The middle segment of my banking experience lasted almost two years. I changed my career direction to software development. I was unseasoned, so this job really opened my eyes to making applications production-ready. I helped develop and support a 16-bit Windows application used by commercial credit customers. It let them perform various banking operations from their offices: stop pays, electronic funds transfers, balance inquiries, etc. The development environment was Windows 3.1 and 95, Borland C++, Booch Components, RogueWave zApp Studio, Install Shield, PVCS, Elsinore Technologies’ Visual Intercept, and the Btrieve database.
The first segment of my banking experience lasted almost two years. Barnett Banks, Inc. was the holding company for the various legal entities that comprised Barnett Bank. It was also home to the company executives. I was employed as a Market Information Officer to help the bank do “whatever it takes” to keep Barnett in control of the Florida market. My previous market segmentation experience was a plus here. The technical environment was composed of Windows 3.1/95 and OS/2 workstations and a Novell Netware server. Programming environments included Borland C++, DB/2, SQL, Attachmate Extra, SQL, FOCUS, SPSS, Mainframe SAS, PC SAS, Borland Paradox, Microsoft Access, DataWatch Monarch, Data Junction, COBOL, and MapInfo.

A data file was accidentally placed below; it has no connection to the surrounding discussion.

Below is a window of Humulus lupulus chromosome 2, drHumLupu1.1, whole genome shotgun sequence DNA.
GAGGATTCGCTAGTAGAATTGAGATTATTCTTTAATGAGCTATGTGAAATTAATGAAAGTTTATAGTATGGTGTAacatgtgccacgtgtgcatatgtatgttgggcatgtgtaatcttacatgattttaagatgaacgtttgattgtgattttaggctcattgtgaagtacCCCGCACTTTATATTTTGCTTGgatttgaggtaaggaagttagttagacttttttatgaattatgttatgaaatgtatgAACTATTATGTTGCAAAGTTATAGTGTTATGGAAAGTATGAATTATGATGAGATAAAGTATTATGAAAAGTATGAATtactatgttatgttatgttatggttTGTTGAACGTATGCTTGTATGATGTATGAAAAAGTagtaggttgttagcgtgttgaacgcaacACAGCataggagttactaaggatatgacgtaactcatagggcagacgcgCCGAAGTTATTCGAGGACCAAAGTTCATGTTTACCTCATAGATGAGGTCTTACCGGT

I was hired by Humana as a Software Developer because of my database experience. I worked with the Alpha Four database and created a tool which helped the company reclaim its overpayments to participating physicians 2). The system worked extremely well, resulting in a headcount reduction of 6 FTEs3).
I earned a promotion to Computer Operations Manager and became responsible for 3 employees, approximately 300 desktops, and a raised-floor data center consisting of AIX servers, optical storage units, UPSs, and a host of telephone equipment. I spent the next several months working with this equipment, plus bix blocks, punch-down tools, a small PBX, twisted-pair wiring, and Token Ring MAUs4) and CAUs5). It was a fantastic work experience, but I realized that my passion was software rather than hardware.
I conducted demographic research using Claritas's PRIZM market segmentation product. I used it to conduct database marketing campaigns. First, I found the right type and number of customers who were close to a store. Then, I purchased addresses on magnetic tape. Finally, I had them delivered to a local fulfillment house for printing, assembly, stuffing, and mailing.